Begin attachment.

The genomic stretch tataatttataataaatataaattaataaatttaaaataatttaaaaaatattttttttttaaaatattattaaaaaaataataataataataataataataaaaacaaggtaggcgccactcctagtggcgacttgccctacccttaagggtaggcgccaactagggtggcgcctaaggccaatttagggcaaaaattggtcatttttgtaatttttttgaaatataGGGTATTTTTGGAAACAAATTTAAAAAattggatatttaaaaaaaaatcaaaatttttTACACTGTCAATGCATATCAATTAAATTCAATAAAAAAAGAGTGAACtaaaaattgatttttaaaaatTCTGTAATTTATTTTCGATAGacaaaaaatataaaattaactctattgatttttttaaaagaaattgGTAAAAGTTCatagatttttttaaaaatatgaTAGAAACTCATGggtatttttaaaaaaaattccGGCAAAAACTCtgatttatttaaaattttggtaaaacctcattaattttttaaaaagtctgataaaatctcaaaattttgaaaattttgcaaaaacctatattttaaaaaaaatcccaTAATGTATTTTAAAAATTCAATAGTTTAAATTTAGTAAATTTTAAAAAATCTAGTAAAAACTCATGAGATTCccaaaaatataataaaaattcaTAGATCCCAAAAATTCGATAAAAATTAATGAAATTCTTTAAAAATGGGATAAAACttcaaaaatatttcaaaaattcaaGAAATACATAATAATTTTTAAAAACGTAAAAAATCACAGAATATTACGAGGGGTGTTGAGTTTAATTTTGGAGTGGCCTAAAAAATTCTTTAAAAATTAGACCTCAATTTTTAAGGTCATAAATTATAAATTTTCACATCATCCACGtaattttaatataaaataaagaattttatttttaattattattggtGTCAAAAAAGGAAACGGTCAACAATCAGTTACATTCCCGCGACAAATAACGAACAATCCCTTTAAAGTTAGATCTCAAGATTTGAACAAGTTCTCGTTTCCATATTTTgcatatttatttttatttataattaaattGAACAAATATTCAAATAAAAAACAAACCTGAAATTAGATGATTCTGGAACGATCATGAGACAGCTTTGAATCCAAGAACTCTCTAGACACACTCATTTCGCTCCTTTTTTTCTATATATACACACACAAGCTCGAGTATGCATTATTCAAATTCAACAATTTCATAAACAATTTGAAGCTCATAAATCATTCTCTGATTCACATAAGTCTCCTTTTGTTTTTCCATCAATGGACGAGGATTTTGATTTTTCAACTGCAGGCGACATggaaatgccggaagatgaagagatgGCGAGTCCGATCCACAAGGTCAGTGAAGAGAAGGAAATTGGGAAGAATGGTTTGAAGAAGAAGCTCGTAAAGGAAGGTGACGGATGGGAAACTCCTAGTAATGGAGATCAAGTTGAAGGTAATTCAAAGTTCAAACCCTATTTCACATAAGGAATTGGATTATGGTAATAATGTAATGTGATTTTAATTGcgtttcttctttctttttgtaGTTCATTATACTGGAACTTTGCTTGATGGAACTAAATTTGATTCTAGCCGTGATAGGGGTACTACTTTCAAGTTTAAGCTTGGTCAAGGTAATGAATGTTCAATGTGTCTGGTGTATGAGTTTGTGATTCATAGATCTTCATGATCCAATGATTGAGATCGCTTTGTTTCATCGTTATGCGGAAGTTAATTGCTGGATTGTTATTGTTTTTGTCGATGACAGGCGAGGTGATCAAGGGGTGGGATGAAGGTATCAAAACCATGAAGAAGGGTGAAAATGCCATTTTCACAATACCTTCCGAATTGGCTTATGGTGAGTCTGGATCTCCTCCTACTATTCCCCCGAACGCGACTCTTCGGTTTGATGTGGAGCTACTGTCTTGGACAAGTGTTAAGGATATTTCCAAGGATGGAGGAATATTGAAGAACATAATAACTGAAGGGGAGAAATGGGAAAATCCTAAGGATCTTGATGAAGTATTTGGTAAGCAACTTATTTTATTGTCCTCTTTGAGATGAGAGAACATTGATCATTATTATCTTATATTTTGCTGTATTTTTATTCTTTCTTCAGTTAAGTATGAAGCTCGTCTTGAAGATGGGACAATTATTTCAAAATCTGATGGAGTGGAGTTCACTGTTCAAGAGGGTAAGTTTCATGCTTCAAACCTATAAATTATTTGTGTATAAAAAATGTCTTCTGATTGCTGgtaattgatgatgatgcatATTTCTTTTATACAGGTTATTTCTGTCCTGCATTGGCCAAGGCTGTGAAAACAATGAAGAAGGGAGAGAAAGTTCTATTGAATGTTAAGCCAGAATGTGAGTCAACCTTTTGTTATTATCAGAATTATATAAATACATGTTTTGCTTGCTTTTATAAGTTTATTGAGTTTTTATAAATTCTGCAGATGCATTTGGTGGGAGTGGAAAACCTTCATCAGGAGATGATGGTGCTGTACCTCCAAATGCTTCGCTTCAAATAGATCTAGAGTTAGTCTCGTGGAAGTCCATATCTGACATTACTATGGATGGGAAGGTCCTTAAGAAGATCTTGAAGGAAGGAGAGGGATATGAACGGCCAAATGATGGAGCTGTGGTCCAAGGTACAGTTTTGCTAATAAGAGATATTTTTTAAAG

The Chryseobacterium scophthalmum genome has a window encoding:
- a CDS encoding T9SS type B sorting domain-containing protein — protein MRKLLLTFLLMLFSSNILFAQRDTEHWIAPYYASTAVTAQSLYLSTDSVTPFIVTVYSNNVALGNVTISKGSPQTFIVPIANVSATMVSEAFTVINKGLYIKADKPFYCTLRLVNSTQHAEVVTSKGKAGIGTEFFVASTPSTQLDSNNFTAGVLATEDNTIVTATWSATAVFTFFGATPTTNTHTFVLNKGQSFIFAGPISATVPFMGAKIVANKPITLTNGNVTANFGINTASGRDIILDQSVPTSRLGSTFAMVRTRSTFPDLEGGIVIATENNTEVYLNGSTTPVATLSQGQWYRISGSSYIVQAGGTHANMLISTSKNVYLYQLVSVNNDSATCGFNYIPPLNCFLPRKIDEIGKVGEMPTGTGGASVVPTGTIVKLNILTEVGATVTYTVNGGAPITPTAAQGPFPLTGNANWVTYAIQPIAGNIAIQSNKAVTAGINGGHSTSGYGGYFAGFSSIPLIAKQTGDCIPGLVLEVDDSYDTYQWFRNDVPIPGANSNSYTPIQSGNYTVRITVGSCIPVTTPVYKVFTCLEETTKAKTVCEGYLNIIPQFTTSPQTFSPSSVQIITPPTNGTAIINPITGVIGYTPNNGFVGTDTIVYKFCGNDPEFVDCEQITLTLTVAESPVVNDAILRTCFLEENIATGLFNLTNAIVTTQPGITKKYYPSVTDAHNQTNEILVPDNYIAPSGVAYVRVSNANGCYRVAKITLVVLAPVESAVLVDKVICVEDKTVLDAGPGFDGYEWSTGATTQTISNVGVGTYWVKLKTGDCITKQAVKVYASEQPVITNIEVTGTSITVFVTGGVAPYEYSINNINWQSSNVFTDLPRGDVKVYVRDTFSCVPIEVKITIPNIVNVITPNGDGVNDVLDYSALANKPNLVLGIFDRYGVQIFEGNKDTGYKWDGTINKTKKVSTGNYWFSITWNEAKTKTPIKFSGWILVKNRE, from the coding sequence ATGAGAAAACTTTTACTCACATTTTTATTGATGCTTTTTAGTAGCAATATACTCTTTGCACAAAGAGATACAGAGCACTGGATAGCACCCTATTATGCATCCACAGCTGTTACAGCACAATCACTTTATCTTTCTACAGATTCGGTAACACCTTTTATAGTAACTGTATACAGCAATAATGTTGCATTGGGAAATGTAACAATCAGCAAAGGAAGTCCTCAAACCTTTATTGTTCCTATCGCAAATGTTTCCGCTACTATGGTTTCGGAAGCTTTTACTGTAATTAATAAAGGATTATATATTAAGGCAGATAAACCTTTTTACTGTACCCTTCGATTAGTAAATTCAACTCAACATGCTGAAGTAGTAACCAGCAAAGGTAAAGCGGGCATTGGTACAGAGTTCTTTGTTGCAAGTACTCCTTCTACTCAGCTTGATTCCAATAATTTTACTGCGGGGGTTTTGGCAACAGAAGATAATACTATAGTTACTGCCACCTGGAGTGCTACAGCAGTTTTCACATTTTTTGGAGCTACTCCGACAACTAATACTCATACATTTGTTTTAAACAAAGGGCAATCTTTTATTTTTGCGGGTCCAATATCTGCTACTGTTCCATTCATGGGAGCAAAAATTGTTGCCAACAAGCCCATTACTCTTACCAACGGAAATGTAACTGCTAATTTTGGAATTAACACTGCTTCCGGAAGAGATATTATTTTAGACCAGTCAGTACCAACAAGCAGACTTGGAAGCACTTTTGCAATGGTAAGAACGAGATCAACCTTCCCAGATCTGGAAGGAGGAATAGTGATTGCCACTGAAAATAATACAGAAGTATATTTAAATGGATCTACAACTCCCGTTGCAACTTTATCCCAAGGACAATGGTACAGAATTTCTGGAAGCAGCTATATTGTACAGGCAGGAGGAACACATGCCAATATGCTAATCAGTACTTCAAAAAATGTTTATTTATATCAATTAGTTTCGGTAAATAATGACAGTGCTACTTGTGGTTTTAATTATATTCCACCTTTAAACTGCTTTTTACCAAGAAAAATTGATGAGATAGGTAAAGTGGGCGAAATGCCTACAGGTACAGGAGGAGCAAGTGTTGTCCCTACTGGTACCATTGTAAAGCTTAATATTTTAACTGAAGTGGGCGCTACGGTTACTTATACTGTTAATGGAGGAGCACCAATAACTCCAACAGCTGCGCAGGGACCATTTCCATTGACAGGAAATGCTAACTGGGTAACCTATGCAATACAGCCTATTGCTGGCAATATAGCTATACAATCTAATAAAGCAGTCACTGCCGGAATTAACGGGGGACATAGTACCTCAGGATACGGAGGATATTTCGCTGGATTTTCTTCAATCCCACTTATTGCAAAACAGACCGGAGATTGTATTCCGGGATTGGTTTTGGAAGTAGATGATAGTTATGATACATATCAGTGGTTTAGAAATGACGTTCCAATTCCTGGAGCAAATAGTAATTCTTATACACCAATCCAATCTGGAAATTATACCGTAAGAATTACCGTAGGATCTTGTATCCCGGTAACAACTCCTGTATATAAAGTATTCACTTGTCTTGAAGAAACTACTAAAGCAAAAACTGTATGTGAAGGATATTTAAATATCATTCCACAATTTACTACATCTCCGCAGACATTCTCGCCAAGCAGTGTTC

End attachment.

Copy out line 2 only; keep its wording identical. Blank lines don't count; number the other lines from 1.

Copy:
The Chryseobacterium scophthalmum genome has a window encoding: